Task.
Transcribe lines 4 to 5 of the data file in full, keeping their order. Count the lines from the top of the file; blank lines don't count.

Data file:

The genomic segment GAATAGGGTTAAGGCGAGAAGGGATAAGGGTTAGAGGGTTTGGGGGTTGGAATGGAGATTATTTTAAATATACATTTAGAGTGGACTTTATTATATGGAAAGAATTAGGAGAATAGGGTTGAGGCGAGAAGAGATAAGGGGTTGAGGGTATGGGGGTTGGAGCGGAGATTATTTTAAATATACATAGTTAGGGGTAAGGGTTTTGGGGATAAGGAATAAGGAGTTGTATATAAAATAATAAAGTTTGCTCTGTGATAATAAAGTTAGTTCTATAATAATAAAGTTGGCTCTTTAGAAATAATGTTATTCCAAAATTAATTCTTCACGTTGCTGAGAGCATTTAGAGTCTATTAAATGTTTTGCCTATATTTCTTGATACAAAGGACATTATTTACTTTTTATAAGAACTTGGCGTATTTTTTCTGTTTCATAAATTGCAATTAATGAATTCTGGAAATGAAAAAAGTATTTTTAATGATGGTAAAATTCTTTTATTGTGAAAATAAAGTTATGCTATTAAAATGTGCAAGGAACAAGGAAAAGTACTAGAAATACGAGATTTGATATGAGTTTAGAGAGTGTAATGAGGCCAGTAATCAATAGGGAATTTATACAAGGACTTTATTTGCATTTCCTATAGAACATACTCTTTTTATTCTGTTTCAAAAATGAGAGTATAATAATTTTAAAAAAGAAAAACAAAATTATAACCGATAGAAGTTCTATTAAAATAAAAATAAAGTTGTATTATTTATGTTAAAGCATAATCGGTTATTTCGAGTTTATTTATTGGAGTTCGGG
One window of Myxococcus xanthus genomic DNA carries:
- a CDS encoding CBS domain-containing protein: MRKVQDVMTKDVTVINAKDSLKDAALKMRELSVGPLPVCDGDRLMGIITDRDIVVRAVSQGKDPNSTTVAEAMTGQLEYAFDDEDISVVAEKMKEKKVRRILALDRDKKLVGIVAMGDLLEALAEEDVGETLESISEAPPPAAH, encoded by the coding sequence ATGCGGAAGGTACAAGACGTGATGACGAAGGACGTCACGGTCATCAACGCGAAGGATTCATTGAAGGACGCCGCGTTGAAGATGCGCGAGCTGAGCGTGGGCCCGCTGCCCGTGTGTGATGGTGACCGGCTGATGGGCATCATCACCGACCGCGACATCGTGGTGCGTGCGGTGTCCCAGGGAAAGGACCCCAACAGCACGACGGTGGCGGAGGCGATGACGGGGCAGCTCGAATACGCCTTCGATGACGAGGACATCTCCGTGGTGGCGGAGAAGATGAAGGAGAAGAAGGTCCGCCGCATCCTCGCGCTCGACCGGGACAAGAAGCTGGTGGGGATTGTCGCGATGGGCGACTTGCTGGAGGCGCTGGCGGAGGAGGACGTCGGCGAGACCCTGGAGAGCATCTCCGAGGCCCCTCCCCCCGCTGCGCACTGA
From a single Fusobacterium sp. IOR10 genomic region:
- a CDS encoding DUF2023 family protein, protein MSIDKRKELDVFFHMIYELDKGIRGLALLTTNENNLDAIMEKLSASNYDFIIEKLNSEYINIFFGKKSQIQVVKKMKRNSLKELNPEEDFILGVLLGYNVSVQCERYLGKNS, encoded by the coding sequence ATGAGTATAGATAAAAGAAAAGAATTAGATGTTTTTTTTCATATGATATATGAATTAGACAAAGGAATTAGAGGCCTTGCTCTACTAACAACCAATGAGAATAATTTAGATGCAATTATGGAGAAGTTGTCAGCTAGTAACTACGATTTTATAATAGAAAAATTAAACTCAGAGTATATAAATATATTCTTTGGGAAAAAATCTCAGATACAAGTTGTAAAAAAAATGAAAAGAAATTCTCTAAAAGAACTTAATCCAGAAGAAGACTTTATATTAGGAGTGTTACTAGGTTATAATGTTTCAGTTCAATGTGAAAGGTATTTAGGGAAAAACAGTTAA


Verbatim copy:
From a single Fusobacterium sp. IOR10 genomic region:
- a CDS encoding DUF2023 family protein, protein MSIDKRKELDVFFHMIYELDKGIRGLALLTTNENNLDAIMEKLSASNYDFIIEKLNSEYINIFFGKKSQIQVVKKMKRNSLKELNPEEDFILGVLLGYNVSVQCERYLGKNS, encoded by the coding sequence ATGAGTATAGATAAAAGAAAAGAATTAGATGTTTTTTTTCATATGATATATGAATTAGACAAAGGAATTAGAGGCCTTGCTCTACTAACAACCAATGAGAATAATTTAGATGCAATTATGGAGAAGTTGTCAGCTAGTAACTACGATTTTATAATAGAAAAATTAAACTCAGAGTATATAAATATATTCTTTGGGAAAAAATCTCAGATACAAGTTGTAAAAAAAATGAAAAGAAATTCTCTAAAAGAACTTAATCCAGAAGAAGACTTTATATTAGGAGTGTTACTAGGTTATAATGTTTCAGTTCAATGTGAAAGGTATTTAGGGAAAAACAGTTAA